Turning industry into art is the theme of a new Ion Grigorescu and Geta Bratescu retrospective
To most people, cardboard, crepe paper, oil and cotton are little more than colourless materials of dull functionality.
But Ion Grigorescu and Geta Bratescu specialise in playing with images and materials with an industrial theme, creating a Do-it-Yourself abstract chic that, at best, recalls the everyday aesthetics of Joseph Beuys and, at worst, looks like the scrappy left-overs following a house removal.
This retrospective of the works of 20th century Romanian veterans at the National Museum of Contemporary Arts shows an inspired and experimental play at work in sculpture, collage and video.
Bratescu rearranges carpet-making materials into a multi-layered soft-sculpture and creates collages of industrial objects, while Grigorescu uses metal, plaster and leftover fabric to create a kind of scrapyard art, as well as taking photographs of himself rubbed in motor oil.
Both artists undermine the utility of industrial media by reconstituting its materials into abstract or surrealist sculpture. Their work makes the useful impractical.
But covering almost 50 years means a lot of diversity in the gallery. Impressive but incongruous is Grigorescu’s ‘Killing of Stolnic (Constantin) Cantacuzino’. This is a rare moment of figurative art – a plaster and fabric statue of the 17th century Romanian historian, bent down on his knees, with his head staring upwards, a collar of dried mud and a pair of empty shoes behind him.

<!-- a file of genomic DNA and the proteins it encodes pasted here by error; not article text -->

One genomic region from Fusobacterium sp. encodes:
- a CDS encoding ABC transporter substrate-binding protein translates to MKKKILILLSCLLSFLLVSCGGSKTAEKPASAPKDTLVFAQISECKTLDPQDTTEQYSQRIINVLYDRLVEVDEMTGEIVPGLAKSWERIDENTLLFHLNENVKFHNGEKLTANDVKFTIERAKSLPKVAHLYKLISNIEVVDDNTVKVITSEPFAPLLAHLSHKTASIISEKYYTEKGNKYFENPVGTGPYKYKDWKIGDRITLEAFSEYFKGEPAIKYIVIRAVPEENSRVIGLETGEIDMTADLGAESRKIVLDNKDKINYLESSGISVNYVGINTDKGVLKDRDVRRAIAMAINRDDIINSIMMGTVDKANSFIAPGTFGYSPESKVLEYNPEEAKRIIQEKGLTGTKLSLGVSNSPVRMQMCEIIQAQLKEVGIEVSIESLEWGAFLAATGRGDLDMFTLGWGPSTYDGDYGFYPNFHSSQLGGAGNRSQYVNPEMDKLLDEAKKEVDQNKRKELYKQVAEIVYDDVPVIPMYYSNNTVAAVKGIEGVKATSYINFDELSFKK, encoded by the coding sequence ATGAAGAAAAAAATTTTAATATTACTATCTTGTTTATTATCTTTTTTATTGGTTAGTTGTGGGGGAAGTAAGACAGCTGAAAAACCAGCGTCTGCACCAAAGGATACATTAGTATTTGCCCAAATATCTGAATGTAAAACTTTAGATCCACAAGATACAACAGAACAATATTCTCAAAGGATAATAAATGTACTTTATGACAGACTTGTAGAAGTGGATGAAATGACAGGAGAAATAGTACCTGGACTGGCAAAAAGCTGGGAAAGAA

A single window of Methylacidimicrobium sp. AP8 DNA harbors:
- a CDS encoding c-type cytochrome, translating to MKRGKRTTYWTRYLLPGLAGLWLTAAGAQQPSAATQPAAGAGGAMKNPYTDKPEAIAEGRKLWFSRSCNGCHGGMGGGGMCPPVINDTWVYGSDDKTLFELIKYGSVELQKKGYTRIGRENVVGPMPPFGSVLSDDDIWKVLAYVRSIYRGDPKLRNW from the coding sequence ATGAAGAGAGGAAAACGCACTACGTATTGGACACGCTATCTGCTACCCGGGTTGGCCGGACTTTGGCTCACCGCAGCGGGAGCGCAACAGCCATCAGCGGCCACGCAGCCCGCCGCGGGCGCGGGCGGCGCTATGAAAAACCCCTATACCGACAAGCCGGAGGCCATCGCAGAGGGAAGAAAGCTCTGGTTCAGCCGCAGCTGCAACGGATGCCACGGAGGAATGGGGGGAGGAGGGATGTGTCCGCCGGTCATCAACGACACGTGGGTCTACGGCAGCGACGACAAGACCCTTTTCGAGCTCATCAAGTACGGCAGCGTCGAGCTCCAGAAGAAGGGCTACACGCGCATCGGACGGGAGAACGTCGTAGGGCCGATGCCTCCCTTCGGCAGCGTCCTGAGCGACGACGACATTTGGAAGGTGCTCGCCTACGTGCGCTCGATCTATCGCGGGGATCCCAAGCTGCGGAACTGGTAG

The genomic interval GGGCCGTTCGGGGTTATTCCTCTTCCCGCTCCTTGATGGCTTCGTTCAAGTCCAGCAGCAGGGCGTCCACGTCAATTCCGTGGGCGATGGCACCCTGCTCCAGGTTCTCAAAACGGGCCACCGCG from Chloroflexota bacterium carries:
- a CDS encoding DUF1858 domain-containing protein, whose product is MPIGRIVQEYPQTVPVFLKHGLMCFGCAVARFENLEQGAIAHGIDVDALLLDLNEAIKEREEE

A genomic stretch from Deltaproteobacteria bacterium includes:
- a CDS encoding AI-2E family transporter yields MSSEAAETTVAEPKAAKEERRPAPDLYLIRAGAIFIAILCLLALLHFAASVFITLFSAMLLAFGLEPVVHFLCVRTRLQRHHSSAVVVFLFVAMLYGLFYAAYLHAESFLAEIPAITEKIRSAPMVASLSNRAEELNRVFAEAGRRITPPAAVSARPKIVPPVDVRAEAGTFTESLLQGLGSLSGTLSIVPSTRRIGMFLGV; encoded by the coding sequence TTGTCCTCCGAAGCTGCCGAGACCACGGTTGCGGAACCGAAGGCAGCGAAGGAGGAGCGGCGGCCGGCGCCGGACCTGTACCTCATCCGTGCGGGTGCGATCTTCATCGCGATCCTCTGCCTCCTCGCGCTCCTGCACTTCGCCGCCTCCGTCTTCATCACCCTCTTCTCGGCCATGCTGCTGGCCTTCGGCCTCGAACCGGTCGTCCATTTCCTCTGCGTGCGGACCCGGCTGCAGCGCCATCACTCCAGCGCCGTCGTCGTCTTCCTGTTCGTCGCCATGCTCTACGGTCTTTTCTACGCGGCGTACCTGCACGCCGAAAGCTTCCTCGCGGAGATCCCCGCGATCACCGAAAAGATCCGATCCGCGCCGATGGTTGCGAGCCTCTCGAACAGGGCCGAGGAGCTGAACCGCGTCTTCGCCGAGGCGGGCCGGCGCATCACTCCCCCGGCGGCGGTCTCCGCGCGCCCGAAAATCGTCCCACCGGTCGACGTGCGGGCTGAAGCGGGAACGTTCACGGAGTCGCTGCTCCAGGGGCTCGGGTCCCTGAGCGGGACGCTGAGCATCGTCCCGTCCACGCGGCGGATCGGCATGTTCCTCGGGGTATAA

Short films reveal a further dimension to their work. While Bratescu’s movies show herself drawing lines, dancing and playing with stones, Grigorescu’s films are aggressive and political. Frustration and self-defeat are major themes. He is seen shadow boxing, but superimposing images of himself as the opponent, so it looks as though he is beating himself up. There is also ‘Conversation with Ceausescu’ – a cheeky piece of Samizdat art where the artist appears to be confiding in another man who wears a mask of the mad Romanian dictator. Meanwhile indecipherable words appear across the screen. The instruments of communication are in place for the artist, but no one will listen to his complaints.
This may not be a show of rediscovered genius, but at least it is further indication of life in the creative pulse during Romania’s sickest periods.
Geta Bratescu and Ion Grigorescu: ‘Resources’
Works from the MNAC Collection
National Museum of Contemporary Arts (MNAC)
Palatul Parlamentului, Calea 13 Septembrie entrance
Until 15 May